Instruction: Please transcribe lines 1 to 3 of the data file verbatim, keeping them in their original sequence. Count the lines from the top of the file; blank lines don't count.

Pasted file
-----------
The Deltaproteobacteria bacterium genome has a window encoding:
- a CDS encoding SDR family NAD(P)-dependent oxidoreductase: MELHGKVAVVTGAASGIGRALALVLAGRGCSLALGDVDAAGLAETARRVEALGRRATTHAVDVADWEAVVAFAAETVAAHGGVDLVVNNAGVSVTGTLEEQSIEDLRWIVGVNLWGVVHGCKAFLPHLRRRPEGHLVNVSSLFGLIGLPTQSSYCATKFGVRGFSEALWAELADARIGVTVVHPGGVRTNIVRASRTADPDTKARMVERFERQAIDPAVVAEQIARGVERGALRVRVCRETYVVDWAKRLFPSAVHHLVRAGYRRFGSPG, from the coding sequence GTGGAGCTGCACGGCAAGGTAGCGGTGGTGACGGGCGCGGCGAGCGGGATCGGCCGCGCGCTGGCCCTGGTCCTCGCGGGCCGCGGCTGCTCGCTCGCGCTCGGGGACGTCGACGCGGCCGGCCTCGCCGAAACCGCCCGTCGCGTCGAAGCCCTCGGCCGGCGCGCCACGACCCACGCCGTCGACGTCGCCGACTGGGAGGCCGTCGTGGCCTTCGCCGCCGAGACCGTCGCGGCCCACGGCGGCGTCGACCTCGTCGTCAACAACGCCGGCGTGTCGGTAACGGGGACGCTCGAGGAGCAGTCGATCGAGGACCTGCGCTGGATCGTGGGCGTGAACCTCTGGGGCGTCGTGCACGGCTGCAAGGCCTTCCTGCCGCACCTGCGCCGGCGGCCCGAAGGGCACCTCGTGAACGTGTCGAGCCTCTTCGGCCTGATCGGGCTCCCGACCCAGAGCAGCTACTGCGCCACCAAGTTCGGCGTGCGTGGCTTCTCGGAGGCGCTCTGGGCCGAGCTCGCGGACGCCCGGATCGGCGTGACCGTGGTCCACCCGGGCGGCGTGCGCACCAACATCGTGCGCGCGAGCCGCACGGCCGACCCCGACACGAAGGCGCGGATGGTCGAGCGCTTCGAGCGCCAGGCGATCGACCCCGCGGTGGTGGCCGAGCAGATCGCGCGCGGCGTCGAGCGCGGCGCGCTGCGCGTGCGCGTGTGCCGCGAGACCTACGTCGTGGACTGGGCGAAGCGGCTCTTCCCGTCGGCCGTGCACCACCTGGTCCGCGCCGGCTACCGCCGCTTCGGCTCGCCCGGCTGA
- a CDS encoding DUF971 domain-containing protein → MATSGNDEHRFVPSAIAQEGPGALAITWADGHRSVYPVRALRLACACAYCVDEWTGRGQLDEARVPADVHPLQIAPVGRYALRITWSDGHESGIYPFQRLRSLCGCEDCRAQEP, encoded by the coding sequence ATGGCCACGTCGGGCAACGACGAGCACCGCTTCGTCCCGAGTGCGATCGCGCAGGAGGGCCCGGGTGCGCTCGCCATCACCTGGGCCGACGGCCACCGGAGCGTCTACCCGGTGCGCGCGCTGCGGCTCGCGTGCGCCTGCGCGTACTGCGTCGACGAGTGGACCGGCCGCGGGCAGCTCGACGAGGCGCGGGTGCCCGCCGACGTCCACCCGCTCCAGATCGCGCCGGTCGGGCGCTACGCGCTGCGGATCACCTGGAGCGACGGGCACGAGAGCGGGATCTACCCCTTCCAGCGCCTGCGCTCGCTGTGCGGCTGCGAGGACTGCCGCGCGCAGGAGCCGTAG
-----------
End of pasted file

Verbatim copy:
The Deltaproteobacteria bacterium genome has a window encoding:
- a CDS encoding SDR family NAD(P)-dependent oxidoreductase: MELHGKVAVVTGAASGIGRALALVLAGRGCSLALGDVDAAGLAETARRVEALGRRATTHAVDVADWEAVVAFAAETVAAHGGVDLVVNNAGVSVTGTLEEQSIEDLRWIVGVNLWGVVHGCKAFLPHLRRRPEGHLVNVSSLFGLIGLPTQSSYCATKFGVRGFSEALWAELADARIGVTVVHPGGVRTNIVRASRTADPDTKARMVERFERQAIDPAVVAEQIARGVERGALRVRVCRETYVVDWAKRLFPSAVHHLVRAGYRRFGSPG, from the coding sequence GTGGAGCTGCACGGCAAGGTAGCGGTGGTGACGGGCGCGGCGAGCGGGATCGGCCGCGCGCTGGCCCTGGTCCTCGCGGGCCGCGGCTGCTCGCTCGCGCTCGGGGACGTCGACGCGGCCGGCCTCGCCGAAACCGCCCGTCGCGTCGAAGCCCTCGGCCGGCGCGCCACGACCCACGCCGTCGACGTCGCCGACTGGGAGGCCGTCGTGGCCTTCGCCGCCGAGACCGTCGCGGCCCACGGCGGCGTCGACCTCGTCGTCAACAACGCCGGCGTGTCGGTAACGGGGACGCTCGAGGAGCAGTCGATCGAGGACCTGCGCTGGATCGTGGGCGTGAACCTCTGGGGCGTCGTGCACGGCTGCAAGGCCTTCCTGCCGCACCTGCGCCGGCGGCCCGAAGGGCACCTCGTGAACGTGTCGAGCCTCTTCGGCCTGATCGGGCTCCCGACCCAGAGCAGCTACTGCGCCACCAAGTTCGGCGTGCGTGGCTTCTCGGAGGCGCTCTGGGCCGAGCTCGCGGACGCCCGGATCGGCGTGACCGTGGTCCACCCGGGCGGCGTGCGCACCAACATCGTGCGCGCGAGCCGCACGGCCGACCCCGACACGAAGGCGCGGATGGTCGAGCGCTTCGAGCGCCAGGCGATCGACCCCGCGGTGGTGGCCGAGCAGATCGCGCGCGGCGTCGAGCGCGGCGCGCTGCGCGTGCGCGTGTGCCGCGAGACCTACGTCGTGGACTGGGCGAAGCGGCTCTTCCCGTCGGCCGTGCACCACCTGGTCCGCGCCGGCTACCGCCGCTTCGGCTCGCCCGGCTGA
- a CDS encoding DUF971 domain-containing protein → MATSGNDEHRFVPSAIAQEGPGALAITWADGHRSVYPVRALRLACACAYCVDEWTGRGQLDEARVPADVHPLQIAPVGRYALRITWSDGHESGIYPFQRLRSLCGCEDCRAQEP, encoded by the coding sequence ATGGCCACGTCGGGCAACGACGAGCACCGCTTCGTCCCGAGTGCGATCGCGCAGGAGGGCCCGGGTGCGCTCGCCATCACCTGGGCCGACGGCCACCGGAGCGTCTACCCGGTGCGCGCGCTGCGGCTCGCGTGCGCCTGCGCGTACTGCGTCGACGAGTGGACCGGCCGCGGGCAGCTCGACGAGGCGCGGGTGCCCGCCGACGTCCACCCGCTCCAGATCGCGCCGGTCGGGCGCTACGCGCTGCGGATCACCTGGAGCGACGGGCACGAGAGCGGGATCTACCCCTTCCAGCGCCTGCGCTCGCTGTGCGGCTGCGAGGACTGCCGCGCGCAGGAGCCGTAG